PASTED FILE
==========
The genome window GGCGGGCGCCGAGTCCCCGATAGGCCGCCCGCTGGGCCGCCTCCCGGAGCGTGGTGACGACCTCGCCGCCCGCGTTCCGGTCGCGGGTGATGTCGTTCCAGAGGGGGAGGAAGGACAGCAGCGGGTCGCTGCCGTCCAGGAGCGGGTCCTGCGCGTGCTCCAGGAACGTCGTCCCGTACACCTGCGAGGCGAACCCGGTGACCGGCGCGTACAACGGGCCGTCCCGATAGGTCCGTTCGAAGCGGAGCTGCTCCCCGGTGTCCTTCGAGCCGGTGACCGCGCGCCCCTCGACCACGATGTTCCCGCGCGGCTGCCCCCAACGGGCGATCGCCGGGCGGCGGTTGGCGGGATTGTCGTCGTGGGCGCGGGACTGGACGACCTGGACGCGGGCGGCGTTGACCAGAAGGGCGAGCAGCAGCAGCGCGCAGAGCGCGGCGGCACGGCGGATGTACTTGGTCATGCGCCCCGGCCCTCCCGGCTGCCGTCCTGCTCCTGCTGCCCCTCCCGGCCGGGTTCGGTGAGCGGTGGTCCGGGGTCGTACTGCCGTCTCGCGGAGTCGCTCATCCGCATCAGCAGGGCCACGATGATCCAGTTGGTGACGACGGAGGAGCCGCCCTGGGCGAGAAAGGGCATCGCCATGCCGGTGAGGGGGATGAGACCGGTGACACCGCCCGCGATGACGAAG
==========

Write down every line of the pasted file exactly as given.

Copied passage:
The genome window GGCGGGCGCCGAGTCCCCGATAGGCCGCCCGCTGGGCCGCCTCCCGGAGCGTGGTGACGACCTCGCCGCCCGCGTTCCGGTCGCGGGTGATGTCGTTCCAGAGGGGGAGGAAGGACAGCAGCGGGTCGCTGCCGTCCAGGAGCGGGTCCTGCGCGTGCTCCAGGAACGTCGTCCCGTACACCTGCGAGGCGAACCCGGTGACCGGCGCGTACAACGGGCCGTCCCGATAGGTCCGTTCGAAGCGGAGCTGCTCCCCGGTGTCCTTCGAGCCGGTGACCGCGCGCCCCTCGACCACGATGTTCCCGCGCGGCTGCCCCCAACGGGCGATCGCCGGGCGGCGGTTGGCGGGATTGTCGTCGTGGGCGCGGGACTGGACGACCTGGACGCGGGCGGCGTTGACCAGAAGGGCGAGCAGCAGCAGCGCGCAGAGCGCGGCGGCACGGCGGATGTACTTGGTCATGCGCCCCGGCCCTCCCGGCTGCCGTCCTGCTCCTGCTGCCCCTCCCGGCCGGGTTCGGTGAGCGGTGGTCCGGGGTCGTACTGCCGTCTCGCGGAGTCGCTCATCCGCATCAGCAGGGCCACGATGATCCAGTTGGTGACGACGGAGGAGCCGCCCTGGGCGAGAAAGGGCATCGCCATGCCGGTGAGGGGGATGAGACCGGTGACACCGCCCGCGATGACGAAG